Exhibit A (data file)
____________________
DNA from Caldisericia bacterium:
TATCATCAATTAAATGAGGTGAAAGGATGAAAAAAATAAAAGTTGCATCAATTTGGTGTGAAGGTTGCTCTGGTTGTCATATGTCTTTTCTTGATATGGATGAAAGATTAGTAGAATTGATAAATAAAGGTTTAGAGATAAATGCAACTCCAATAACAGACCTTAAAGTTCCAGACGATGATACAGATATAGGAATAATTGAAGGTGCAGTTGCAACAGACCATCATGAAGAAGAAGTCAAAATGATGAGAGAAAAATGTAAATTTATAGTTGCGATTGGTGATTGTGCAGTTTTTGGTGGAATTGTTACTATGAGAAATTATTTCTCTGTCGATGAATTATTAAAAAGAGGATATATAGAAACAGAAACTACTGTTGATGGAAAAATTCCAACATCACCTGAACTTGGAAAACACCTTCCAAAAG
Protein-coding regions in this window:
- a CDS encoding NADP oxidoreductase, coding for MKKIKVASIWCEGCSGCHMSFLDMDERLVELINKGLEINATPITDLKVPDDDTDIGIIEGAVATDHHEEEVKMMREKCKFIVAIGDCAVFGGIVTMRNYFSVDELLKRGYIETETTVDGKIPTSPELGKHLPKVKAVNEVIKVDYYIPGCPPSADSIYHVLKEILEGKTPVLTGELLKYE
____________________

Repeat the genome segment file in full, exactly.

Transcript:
DNA from Caldisericia bacterium:
TATCATCAATTAAATGAGGTGAAAGGATGAAAAAAATAAAAGTTGCATCAATTTGGTGTGAAGGTTGCTCTGGTTGTCATATGTCTTTTCTTGATATGGATGAAAGATTAGTAGAATTGATAAATAAAGGTTTAGAGATAAATGCAACTCCAATAACAGACCTTAAAGTTCCAGACGATGATACAGATATAGGAATAATTGAAGGTGCAGTTGCAACAGACCATCATGAAGAAGAAGTCAAAATGATGAGAGAAAAATGTAAATTTATAGTTGCGATTGGTGATTGTGCAGTTTTTGGTGGAATTGTTACTATGAGAAATTATTTCTCTGTCGATGAATTATTAAAAAGAGGATATATAGAAACAGAAACTACTGTTGATGGAAAAATTCCAACATCACCTGAACTTGGAAAACACCTTCCAAAAG
Protein-coding regions in this window:
- a CDS encoding NADP oxidoreductase, coding for MKKIKVASIWCEGCSGCHMSFLDMDERLVELINKGLEINATPITDLKVPDDDTDIGIIEGAVATDHHEEEVKMMREKCKFIVAIGDCAVFGGIVTMRNYFSVDELLKRGYIETETTVDGKIPTSPELGKHLPKVKAVNEVIKVDYYIPGCPPSADSIYHVLKEILEGKTPVLTGELLKYE